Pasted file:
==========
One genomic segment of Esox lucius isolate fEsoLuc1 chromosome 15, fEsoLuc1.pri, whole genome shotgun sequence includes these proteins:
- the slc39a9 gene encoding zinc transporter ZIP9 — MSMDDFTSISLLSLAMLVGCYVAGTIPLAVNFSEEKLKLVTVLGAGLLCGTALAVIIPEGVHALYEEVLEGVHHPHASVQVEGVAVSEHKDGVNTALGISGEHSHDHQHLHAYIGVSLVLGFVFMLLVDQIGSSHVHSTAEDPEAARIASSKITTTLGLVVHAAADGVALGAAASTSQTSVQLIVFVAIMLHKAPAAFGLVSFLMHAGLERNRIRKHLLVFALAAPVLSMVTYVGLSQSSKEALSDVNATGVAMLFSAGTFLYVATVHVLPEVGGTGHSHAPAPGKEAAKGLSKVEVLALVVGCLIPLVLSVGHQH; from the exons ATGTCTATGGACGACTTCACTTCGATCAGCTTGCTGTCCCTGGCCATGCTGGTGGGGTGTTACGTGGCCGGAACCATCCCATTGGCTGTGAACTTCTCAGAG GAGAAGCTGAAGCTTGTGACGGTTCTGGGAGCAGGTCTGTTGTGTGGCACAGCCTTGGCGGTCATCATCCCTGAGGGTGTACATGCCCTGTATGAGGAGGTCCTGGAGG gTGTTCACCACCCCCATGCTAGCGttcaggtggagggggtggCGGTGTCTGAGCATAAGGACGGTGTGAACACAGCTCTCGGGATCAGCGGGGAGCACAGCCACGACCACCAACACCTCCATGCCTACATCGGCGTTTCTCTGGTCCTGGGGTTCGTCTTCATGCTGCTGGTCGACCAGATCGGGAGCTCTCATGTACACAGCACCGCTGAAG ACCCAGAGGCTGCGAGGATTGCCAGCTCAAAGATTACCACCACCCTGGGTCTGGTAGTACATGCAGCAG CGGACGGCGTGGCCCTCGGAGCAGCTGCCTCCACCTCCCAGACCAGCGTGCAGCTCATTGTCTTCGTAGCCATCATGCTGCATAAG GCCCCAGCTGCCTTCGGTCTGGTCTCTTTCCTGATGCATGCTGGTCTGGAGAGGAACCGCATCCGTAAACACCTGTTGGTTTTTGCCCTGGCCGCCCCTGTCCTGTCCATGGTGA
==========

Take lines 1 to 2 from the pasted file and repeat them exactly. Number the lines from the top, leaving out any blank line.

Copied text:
One genomic segment of Esox lucius isolate fEsoLuc1 chromosome 15, fEsoLuc1.pri, whole genome shotgun sequence includes these proteins:
- the slc39a9 gene encoding zinc transporter ZIP9 — MSMDDFTSISLLSLAMLVGCYVAGTIPLAVNFSEEKLKLVTVLGAGLLCGTALAVIIPEGVHALYEEVLEGVHHPHASVQVEGVAVSEHKDGVNTALGISGEHSHDHQHLHAYIGVSLVLGFVFMLLVDQIGSSHVHSTAEDPEAARIASSKITTTLGLVVHAAADGVALGAAASTSQTSVQLIVFVAIMLHKAPAAFGLVSFLMHAGLERNRIRKHLLVFALAAPVLSMVTYVGLSQSSKEALSDVNATGVAMLFSAGTFLYVATVHVLPEVGGTGHSHAPAPGKEAAKGLSKVEVLALVVGCLIPLVLSVGHQH; from the exons ATGTCTATGGACGACTTCACTTCGATCAGCTTGCTGTCCCTGGCCATGCTGGTGGGGTGTTACGTGGCCGGAACCATCCCATTGGCTGTGAACTTCTCAGAG GAGAAGCTGAAGCTTGTGACGGTTCTGGGAGCAGGTCTGTTGTGTGGCACAGCCTTGGCGGTCATCATCCCTGAGGGTGTACATGCCCTGTATGAGGAGGTCCTGGAGG gTGTTCACCACCCCCATGCTAGCGttcaggtggagggggtggCGGTGTCTGAGCATAAGGACGGTGTGAACACAGCTCTCGGGATCAGCGGGGAGCACAGCCACGACCACCAACACCTCCATGCCTACATCGGCGTTTCTCTGGTCCTGGGGTTCGTCTTCATGCTGCTGGTCGACCAGATCGGGAGCTCTCATGTACACAGCACCGCTGAAG ACCCAGAGGCTGCGAGGATTGCCAGCTCAAAGATTACCACCACCCTGGGTCTGGTAGTACATGCAGCAG CGGACGGCGTGGCCCTCGGAGCAGCTGCCTCCACCTCCCAGACCAGCGTGCAGCTCATTGTCTTCGTAGCCATCATGCTGCATAAG GCCCCAGCTGCCTTCGGTCTGGTCTCTTTCCTGATGCATGCTGGTCTGGAGAGGAACCGCATCCGTAAACACCTGTTGGTTTTTGCCCTGGCCGCCCCTGTCCTGTCCATGGTGA